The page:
Tracker Combat Wing not only trained those with the aptitude and fortitude to become combat trackers. It also trained all Rhodesian Army Special Forces’ and Air Force personnel in the art of bush survival. All of the instructors were highly skilled outdoorsmen, as well as being experienced combat soldiers. The training area was a large chunk of Lake Kariba’s southern shoreline, spreading westwards from Gache-Gache to Bumi Hills. A vast, rugged, and wild area, well populated with dangerous game and tsetse fly.

Lt. Al Tourle, together with Sergeants Pete Clements (RLI) and Andre Rabie (SAS) was running an advanced tracking course, about 37kms south of Bumi Hills in the vicinity of Siakobvu within the Omay Tribal Trust Land. The course vehicles had been left at the District Commissioners camp at Siakobvu and the course were a mix of Rhodesian SAS and RLI soldiers, with a small component of South African Special Force soldiers.

Although the Rhodesian winter was yet to make its presence felt, the afternoon into early evening of 09 April 1972 had been abnormally cold with guti, a peculiar Rhodesian weather phenomenon made up of mist and drizzle. The tracker candidates had been split into two syndicates, and while separated by groups but still visual to each other, based up for the night. One of the groups, and despite the normal operational procedures for such a course, made a small fire to dry out and keep warm.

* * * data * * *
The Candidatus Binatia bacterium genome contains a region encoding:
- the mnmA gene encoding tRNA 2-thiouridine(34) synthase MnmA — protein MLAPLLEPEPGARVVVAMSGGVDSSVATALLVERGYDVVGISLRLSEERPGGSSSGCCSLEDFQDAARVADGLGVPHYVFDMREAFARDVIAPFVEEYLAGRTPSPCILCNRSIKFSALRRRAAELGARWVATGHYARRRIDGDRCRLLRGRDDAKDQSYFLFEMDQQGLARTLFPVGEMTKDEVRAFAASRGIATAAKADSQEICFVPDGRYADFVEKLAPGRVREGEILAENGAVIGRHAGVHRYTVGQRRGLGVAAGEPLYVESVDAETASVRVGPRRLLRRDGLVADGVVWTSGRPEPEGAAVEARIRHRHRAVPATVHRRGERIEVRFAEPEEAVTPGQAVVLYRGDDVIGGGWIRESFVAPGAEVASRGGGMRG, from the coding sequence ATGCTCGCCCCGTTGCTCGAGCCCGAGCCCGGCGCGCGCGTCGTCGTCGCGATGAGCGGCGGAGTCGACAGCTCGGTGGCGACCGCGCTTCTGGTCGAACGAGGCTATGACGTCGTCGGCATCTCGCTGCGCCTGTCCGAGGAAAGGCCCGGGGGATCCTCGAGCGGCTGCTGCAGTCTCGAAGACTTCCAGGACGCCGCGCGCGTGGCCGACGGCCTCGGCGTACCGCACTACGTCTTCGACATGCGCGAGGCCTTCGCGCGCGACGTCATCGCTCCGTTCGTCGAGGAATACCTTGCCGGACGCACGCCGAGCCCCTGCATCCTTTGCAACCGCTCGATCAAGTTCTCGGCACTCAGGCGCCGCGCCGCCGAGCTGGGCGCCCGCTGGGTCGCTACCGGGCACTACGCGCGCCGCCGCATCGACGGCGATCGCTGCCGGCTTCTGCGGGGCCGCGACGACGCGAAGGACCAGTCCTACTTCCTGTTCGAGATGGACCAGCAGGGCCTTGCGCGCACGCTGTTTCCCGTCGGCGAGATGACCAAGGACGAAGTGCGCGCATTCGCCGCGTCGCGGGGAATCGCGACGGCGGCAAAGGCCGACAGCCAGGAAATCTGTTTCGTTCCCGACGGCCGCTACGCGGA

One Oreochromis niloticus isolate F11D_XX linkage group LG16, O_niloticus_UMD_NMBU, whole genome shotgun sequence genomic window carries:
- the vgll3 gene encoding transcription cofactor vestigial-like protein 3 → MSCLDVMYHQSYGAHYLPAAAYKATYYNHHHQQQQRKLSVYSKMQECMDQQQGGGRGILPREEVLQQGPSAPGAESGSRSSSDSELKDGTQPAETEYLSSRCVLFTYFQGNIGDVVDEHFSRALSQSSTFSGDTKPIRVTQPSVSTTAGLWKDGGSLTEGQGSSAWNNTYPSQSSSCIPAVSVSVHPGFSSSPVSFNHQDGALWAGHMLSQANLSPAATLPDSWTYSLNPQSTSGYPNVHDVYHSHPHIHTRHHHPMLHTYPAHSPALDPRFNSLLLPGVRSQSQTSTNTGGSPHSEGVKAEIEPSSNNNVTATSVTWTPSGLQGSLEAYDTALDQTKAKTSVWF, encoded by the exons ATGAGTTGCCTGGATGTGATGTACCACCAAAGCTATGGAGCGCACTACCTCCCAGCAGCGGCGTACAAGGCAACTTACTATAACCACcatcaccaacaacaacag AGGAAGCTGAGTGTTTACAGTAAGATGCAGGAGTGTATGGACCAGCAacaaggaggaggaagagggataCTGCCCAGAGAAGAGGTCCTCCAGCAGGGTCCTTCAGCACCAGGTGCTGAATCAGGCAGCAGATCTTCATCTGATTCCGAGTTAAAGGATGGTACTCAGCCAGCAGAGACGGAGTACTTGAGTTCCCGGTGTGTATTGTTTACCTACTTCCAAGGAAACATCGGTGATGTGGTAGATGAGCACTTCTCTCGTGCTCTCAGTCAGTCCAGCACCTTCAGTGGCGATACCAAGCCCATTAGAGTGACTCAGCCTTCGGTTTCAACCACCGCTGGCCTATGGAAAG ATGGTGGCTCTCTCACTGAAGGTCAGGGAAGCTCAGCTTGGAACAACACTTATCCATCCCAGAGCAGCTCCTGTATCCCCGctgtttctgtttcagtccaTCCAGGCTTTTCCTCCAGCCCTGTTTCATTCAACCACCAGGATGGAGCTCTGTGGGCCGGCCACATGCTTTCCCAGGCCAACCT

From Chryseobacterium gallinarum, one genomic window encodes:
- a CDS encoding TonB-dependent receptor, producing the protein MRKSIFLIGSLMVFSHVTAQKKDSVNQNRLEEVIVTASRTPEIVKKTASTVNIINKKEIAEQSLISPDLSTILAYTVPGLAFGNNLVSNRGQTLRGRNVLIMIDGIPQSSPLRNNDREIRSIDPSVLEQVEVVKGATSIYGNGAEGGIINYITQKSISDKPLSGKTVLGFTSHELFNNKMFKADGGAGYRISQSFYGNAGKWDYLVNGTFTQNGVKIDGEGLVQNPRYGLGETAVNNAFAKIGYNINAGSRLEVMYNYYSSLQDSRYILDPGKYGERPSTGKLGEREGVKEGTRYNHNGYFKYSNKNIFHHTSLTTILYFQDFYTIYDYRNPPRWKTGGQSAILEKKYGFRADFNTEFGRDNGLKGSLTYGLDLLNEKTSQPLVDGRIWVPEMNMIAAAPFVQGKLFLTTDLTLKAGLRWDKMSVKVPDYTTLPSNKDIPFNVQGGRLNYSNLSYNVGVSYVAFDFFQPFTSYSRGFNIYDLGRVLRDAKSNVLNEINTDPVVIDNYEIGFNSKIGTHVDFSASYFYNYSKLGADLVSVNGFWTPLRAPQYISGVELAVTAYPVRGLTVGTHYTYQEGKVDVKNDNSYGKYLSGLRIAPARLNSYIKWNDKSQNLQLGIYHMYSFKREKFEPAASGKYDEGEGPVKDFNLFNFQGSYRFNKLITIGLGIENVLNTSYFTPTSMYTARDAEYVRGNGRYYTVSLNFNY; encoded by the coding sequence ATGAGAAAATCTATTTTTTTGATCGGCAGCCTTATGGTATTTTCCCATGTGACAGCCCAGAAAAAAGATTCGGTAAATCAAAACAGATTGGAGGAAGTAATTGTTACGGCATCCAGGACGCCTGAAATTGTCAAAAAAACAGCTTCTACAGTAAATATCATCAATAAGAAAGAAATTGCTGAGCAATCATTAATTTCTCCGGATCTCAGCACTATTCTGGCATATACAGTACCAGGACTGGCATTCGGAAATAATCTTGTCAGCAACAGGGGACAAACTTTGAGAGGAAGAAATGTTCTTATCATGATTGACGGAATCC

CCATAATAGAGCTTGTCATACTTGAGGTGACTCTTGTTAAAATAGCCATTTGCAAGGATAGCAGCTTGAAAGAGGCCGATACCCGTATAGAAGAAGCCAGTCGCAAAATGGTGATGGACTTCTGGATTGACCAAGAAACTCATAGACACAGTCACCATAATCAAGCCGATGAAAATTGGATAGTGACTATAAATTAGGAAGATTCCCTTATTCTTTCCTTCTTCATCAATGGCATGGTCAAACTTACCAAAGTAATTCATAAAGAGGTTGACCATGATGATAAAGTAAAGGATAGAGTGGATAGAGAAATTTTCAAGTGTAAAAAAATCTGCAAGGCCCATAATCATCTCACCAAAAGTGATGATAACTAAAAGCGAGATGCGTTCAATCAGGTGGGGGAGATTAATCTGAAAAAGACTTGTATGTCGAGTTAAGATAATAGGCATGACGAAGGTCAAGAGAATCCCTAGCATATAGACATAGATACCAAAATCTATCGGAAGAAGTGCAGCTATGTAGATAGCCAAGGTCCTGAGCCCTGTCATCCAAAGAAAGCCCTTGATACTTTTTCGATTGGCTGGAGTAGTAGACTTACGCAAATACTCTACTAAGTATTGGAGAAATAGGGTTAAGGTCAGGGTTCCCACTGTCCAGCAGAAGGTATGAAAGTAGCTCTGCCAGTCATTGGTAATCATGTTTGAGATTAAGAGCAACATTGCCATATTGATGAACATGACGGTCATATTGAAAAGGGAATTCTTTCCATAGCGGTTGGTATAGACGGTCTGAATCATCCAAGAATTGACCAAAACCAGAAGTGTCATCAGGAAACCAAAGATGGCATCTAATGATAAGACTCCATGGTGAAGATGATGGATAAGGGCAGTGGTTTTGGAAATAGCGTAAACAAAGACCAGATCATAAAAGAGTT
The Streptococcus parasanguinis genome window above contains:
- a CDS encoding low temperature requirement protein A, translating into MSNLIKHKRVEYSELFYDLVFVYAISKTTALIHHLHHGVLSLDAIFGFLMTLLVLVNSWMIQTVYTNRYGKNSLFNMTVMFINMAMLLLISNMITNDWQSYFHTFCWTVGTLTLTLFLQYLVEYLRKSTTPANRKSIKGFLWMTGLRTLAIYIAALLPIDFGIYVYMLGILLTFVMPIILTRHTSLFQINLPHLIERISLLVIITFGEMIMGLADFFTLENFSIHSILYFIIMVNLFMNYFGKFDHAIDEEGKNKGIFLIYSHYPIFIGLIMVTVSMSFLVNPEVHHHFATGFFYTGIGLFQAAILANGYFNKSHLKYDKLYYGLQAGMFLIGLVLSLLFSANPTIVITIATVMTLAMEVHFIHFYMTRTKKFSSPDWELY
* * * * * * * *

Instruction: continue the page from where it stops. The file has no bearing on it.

Although the Nagandi area where the exercise was taking place was considered operational, in April 1972, it was deemed passive with the high intensity Rhodesian bush war yet to erupt in full fury. The entire Bumi area is one of haunting beauty. Rugged, broken escarpment country, bisected by hill ranges like the Mapongola and Ndepa. Mopane woodland dominates, although here and there, it gives way to tracts of jesse thickets, mainly made up of four different bush willow species, botanically referred to as Combretums. Amongst them too, are found a variety of other tree types including the baobab. Another dominant woodland type in the higher reaches of the escarpment is the msasa or miombo.